(1887 - 1944)
Berl Katznelson was a leader of the Zionist labor movement and a central figure of the Second
Born in Bobrinsk, Belorussia, Katznelson was the son
of a member of Hovevei
Zion, and from childhood grew up with dreams of aliyah (moving to
Israel). While in Belorussia, he was a librarian in a Hebrew- Yiddish
library as well as a teacher of Hebrew literature and Jewish history.
In both capacities he influenced many young people with his Zionist
In addition to his desire to settle in Israel, Katznelson
was strongly imbued with the ideal of physical labor and when he arrived
in Israel in 1909, he worked on farms and served on several labour councils.
Together with Meir Rotberg, Katznelson helped found the consumer cooperatives
for the sale of food, known as "Hamashbir." To meet with the
health problems of workers, he helped initiate Kuppat Holim, the Sick
Fund. (Both Hamashbir and Kuppat Holim are well-established institutions
in Israel today.) After the founding of the Histadrut,
the General Federation of Jewish Labour, Katznelson became the editor
of the Histadrut's newspaper Davar. In this position, he made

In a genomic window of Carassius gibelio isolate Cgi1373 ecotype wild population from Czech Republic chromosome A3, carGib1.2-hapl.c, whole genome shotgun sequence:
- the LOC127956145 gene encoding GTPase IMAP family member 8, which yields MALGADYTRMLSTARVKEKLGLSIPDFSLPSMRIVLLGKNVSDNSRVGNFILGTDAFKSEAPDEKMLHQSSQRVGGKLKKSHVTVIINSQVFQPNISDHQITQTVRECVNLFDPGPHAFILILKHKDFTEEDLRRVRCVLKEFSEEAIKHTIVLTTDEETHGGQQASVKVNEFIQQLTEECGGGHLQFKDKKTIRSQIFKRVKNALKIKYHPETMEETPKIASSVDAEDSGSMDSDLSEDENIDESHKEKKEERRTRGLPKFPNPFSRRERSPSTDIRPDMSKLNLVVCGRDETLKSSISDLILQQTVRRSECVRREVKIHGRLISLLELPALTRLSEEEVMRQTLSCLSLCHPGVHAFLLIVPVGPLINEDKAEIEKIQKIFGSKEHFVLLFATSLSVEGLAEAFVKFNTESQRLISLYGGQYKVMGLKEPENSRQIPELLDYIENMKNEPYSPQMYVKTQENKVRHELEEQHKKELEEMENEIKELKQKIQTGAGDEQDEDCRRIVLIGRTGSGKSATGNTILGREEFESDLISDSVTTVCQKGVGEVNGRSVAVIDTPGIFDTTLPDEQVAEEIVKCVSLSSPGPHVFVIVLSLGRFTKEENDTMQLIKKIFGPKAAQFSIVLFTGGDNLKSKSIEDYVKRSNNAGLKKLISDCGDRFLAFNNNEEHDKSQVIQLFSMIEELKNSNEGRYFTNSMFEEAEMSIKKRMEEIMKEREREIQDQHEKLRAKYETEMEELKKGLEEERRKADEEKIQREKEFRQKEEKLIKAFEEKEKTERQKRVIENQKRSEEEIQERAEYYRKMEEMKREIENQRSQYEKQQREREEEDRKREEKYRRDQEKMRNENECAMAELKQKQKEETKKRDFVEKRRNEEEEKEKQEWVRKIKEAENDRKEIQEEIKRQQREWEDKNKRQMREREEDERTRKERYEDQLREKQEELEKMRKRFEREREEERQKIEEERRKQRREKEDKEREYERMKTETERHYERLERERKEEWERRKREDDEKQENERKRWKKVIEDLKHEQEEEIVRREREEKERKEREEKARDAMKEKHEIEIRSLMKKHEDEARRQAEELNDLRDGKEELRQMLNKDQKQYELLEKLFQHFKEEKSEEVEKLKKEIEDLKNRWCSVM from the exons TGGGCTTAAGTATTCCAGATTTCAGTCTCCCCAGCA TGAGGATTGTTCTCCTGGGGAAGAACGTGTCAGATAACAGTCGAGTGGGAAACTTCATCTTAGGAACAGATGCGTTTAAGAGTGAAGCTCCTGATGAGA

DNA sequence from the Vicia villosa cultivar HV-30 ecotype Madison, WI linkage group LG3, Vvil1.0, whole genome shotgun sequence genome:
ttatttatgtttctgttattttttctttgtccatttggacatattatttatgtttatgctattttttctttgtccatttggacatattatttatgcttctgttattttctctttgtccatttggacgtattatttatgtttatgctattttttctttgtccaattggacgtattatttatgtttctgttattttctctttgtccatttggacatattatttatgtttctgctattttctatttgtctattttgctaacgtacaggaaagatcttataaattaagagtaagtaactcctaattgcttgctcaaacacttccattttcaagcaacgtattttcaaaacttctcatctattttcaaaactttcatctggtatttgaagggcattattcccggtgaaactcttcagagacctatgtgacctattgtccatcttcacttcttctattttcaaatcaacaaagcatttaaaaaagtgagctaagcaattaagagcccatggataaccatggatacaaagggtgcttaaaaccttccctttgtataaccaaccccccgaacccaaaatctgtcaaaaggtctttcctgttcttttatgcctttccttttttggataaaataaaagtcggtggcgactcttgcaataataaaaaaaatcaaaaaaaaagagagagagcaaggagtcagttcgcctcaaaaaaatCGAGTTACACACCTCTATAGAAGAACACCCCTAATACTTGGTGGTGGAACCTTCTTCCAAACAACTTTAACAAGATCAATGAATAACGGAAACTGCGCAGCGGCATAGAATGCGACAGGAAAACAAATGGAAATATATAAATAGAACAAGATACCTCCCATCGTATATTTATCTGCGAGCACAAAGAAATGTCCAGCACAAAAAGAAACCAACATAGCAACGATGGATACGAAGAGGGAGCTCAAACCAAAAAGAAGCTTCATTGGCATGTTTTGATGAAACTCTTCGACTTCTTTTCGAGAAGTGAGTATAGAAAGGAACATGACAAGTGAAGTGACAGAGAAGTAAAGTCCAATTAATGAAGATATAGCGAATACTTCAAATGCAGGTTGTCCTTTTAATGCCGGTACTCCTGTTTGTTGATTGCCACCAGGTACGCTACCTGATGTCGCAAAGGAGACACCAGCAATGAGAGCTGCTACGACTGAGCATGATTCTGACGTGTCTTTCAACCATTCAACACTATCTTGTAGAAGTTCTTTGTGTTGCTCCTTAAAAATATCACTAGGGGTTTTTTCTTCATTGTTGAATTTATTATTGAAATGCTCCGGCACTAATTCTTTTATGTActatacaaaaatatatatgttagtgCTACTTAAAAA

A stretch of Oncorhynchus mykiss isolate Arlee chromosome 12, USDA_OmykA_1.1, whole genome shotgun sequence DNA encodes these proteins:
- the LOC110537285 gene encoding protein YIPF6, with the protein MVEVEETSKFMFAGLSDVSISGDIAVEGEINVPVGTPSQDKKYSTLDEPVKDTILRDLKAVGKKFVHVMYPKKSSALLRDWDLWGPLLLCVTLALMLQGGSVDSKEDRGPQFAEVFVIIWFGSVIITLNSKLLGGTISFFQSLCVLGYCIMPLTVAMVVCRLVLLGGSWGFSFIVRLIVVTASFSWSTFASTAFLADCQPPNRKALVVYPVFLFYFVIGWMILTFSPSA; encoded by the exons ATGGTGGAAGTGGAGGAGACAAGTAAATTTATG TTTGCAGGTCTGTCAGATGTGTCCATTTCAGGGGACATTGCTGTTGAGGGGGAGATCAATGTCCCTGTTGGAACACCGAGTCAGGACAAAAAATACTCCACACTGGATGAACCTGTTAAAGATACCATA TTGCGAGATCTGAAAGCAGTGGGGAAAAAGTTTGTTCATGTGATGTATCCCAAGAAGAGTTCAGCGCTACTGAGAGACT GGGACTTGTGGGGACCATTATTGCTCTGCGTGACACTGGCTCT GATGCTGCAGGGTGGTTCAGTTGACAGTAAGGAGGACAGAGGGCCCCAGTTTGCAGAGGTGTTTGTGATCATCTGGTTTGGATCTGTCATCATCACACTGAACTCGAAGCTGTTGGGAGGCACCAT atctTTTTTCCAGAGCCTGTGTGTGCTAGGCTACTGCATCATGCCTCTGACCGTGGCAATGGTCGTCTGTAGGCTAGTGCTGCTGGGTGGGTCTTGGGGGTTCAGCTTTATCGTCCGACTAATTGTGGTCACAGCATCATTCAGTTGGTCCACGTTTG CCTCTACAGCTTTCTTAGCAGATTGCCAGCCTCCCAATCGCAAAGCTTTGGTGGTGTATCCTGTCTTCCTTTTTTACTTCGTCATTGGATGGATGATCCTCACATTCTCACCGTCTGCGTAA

the newspaper a spiritual guide for the labour class and attracted many
Katznelson was deeply committed to maintaining the
influence of Jewish values, even though among his fellow labour idealists
he often stood alone in his views. He was one of the few voices in non-religious
labor circles to press for the observance
of the Sabbath and festivals, dietary
laws in Histadrut kitchens, and the circumcision
of children in the kibbutzim.
In 1939, when Great Britain became increasingly hostile
to Jewish immigration to
Palestine, Katznelson was instrumental in pressing for "illegal"
immigration. Moreover, under his guidance, his disciples parachuted
into Nazi-held territory
to try to aid Jewish survivors. Interestingly, during World War II,
Katznelson prophesied that the Jews would have to emerge from the war
with a Jewish state. However, he died in 1944 before he could see his
prophecy realized. Monuments to his memory were established at Bet Berl
in Zofit, Oholo on Lake
Kinneret and Kibbutz Be'eri.